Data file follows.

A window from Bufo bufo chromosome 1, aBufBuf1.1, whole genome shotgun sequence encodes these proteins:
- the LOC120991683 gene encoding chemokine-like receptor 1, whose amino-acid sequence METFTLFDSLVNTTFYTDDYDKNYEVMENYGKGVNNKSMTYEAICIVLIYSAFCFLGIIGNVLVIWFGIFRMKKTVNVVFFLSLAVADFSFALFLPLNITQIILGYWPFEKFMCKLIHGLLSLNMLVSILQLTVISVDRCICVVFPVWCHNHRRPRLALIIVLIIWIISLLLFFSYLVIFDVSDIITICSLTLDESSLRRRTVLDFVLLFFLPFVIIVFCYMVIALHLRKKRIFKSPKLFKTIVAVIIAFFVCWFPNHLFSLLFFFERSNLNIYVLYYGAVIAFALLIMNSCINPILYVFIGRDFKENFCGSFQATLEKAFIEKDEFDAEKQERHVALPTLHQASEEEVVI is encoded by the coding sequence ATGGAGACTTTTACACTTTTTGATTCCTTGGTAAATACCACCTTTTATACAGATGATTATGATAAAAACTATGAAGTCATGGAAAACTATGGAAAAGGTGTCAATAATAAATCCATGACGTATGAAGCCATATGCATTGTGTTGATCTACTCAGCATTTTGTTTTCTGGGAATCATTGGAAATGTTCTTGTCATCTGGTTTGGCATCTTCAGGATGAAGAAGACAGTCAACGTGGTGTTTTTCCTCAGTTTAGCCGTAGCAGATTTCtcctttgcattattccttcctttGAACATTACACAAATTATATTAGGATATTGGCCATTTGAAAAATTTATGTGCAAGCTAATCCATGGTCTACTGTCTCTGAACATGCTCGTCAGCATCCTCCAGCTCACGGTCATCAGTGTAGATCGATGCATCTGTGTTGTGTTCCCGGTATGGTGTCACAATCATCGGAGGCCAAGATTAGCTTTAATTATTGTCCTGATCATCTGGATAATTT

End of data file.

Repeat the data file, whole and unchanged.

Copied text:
A window from Bufo bufo chromosome 1, aBufBuf1.1, whole genome shotgun sequence encodes these proteins:
- the LOC120991683 gene encoding chemokine-like receptor 1, whose amino-acid sequence METFTLFDSLVNTTFYTDDYDKNYEVMENYGKGVNNKSMTYEAICIVLIYSAFCFLGIIGNVLVIWFGIFRMKKTVNVVFFLSLAVADFSFALFLPLNITQIILGYWPFEKFMCKLIHGLLSLNMLVSILQLTVISVDRCICVVFPVWCHNHRRPRLALIIVLIIWIISLLLFFSYLVIFDVSDIITICSLTLDESSLRRRTVLDFVLLFFLPFVIIVFCYMVIALHLRKKRIFKSPKLFKTIVAVIIAFFVCWFPNHLFSLLFFFERSNLNIYVLYYGAVIAFALLIMNSCINPILYVFIGRDFKENFCGSFQATLEKAFIEKDEFDAEKQERHVALPTLHQASEEEVVI is encoded by the coding sequence ATGGAGACTTTTACACTTTTTGATTCCTTGGTAAATACCACCTTTTATACAGATGATTATGATAAAAACTATGAAGTCATGGAAAACTATGGAAAAGGTGTCAATAATAAATCCATGACGTATGAAGCCATATGCATTGTGTTGATCTACTCAGCATTTTGTTTTCTGGGAATCATTGGAAATGTTCTTGTCATCTGGTTTGGCATCTTCAGGATGAAGAAGACAGTCAACGTGGTGTTTTTCCTCAGTTTAGCCGTAGCAGATTTCtcctttgcattattccttcctttGAACATTACACAAATTATATTAGGATATTGGCCATTTGAAAAATTTATGTGCAAGCTAATCCATGGTCTACTGTCTCTGAACATGCTCGTCAGCATCCTCCAGCTCACGGTCATCAGTGTAGATCGATGCATCTGTGTTGTGTTCCCGGTATGGTGTCACAATCATCGGAGGCCAAGATTAGCTTTAATTATTGTCCTGATCATCTGGATAATTT